Commenting for TCTMD, Frederic Resnic, MD (Lahey Hospital & Medical Center, Burlington, MA), who was not involved in the analysis, also endorsed a more holistic assessment of PCI quality that includes factors beyond risk-adjusted mortality, such as appropriateness of the procedure and the willingness of physicians to treat the sickest patients. He said this study “adds to some accumulating information that risk-adjusted mortality . . . at the PCI operator level has a lot of limitations and issues.”

Of “significant concern” to Resnic is the fact that whether or not individual physicians were identified as outliers depended largely on what patient population was examined, which was a pattern also seen in another recent study. What that suggests, he said, is that operators considered major outliers when all patients are included, but not when high-risk patients are excluded, are outliers only because of the high-risk cases they perform. If the risk-adjustment models cannot be trusted to provide a fair comparison of PCI quality across operators regardless of case mix, then physicians may become reluctant to treat the highest-risk patients for fear of skewing their report cards, he said.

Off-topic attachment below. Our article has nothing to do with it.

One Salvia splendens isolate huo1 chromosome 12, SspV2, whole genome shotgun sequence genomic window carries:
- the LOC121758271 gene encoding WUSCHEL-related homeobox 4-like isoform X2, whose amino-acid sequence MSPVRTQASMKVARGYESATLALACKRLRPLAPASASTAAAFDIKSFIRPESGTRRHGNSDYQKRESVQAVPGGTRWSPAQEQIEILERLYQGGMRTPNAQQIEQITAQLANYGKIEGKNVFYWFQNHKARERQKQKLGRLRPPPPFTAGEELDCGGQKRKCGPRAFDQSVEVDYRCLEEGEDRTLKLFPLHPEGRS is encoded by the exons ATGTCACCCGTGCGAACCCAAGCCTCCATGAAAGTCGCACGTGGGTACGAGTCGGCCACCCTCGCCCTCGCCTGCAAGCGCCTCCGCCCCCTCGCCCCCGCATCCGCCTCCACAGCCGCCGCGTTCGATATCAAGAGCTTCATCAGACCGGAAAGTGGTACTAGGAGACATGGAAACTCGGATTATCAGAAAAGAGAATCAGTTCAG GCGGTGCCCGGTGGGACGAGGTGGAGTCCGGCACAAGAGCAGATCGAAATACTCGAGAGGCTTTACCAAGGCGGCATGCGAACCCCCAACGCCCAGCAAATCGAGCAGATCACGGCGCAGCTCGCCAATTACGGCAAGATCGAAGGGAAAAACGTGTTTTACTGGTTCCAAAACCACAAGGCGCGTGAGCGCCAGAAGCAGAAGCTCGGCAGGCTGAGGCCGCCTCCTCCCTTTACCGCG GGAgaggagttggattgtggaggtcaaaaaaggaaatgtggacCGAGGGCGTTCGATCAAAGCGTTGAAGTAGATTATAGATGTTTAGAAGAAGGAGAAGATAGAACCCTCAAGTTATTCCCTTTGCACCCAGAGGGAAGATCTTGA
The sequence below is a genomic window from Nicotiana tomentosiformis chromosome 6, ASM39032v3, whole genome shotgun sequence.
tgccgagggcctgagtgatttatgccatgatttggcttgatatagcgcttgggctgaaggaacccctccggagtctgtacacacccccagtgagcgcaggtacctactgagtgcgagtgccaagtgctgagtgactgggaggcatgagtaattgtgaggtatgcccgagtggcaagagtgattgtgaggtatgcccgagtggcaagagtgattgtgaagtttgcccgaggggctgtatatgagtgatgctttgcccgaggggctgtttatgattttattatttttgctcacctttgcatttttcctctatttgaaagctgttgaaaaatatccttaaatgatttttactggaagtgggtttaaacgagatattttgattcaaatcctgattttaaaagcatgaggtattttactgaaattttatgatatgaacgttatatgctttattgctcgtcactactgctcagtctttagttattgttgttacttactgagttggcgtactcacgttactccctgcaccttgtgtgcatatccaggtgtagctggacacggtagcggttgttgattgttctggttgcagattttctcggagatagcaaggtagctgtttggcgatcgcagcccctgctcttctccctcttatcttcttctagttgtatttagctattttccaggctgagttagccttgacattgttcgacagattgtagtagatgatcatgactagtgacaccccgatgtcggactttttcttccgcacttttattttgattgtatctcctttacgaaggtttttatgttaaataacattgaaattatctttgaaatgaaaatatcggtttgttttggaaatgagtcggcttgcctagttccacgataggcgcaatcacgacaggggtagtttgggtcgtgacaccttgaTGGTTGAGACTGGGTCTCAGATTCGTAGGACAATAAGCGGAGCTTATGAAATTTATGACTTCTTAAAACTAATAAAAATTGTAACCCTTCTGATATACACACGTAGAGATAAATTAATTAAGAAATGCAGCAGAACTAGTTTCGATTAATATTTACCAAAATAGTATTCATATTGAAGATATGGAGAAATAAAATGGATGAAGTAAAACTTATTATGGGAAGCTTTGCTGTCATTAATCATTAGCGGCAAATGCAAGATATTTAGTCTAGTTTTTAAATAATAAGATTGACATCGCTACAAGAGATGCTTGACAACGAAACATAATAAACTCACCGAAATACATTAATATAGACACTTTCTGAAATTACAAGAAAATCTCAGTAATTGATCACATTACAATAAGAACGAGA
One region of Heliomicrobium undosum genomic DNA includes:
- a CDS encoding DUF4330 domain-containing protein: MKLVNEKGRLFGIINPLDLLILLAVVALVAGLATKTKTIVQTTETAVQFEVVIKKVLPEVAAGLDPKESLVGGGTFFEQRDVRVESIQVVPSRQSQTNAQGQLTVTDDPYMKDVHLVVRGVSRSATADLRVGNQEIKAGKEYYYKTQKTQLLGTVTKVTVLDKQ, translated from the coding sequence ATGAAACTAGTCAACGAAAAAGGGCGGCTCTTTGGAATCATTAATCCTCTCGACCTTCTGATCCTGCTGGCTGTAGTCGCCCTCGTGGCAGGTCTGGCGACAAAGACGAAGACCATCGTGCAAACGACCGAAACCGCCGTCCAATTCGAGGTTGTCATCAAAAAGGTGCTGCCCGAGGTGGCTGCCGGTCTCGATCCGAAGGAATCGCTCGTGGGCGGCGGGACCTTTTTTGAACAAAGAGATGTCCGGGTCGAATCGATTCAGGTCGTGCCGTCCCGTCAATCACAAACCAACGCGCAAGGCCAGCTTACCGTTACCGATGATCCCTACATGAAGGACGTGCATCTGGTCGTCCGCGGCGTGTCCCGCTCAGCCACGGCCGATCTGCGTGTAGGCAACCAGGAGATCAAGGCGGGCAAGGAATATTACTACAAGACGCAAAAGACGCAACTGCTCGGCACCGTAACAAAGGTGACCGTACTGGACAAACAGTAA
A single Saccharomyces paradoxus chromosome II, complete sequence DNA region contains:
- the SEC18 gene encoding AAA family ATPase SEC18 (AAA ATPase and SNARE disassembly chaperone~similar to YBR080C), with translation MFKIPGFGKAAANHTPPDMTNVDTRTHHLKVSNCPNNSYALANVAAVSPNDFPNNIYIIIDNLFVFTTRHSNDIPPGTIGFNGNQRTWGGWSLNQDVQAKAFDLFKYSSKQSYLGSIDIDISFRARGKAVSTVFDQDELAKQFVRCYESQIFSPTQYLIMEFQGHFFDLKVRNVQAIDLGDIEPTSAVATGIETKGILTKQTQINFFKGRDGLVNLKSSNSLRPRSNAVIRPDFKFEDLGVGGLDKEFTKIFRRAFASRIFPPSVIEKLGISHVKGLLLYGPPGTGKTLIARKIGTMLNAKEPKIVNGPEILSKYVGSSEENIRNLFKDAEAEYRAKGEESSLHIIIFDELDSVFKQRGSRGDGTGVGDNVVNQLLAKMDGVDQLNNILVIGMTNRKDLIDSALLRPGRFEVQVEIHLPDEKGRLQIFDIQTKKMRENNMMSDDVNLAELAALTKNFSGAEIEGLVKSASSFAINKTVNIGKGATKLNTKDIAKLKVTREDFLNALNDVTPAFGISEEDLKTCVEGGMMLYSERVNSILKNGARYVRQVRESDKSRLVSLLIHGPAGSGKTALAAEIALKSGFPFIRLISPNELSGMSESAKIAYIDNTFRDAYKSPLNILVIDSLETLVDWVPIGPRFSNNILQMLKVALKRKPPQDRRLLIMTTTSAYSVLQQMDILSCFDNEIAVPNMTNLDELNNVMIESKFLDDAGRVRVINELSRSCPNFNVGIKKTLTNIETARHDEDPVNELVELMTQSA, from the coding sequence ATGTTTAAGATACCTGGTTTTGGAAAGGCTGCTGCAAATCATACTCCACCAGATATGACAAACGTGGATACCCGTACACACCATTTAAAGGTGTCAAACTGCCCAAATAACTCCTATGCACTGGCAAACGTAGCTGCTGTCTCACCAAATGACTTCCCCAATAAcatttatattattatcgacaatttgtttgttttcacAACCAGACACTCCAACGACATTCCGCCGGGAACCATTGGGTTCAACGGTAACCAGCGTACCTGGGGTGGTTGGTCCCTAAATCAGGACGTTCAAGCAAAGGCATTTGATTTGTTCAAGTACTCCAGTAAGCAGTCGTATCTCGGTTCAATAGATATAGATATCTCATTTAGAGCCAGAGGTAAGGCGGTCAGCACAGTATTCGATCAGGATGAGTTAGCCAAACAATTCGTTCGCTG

“The problem and paradox here is that it’s in those populations of higher-risk cases where the greatest benefit to the patient exists,” Resnic pointed out.

Overall, “we don’t have a good handle on how to monitor, inform, and improve quality in PCI using these large registries,” he said. “Operator risk-adjusted mortality rate . . . seems to be inadequate as a sole measure of quality at the operator level—and I think also at the institutional level—and you have to complement it with a bunch of other factors and knowledge to understand what is the true quality.”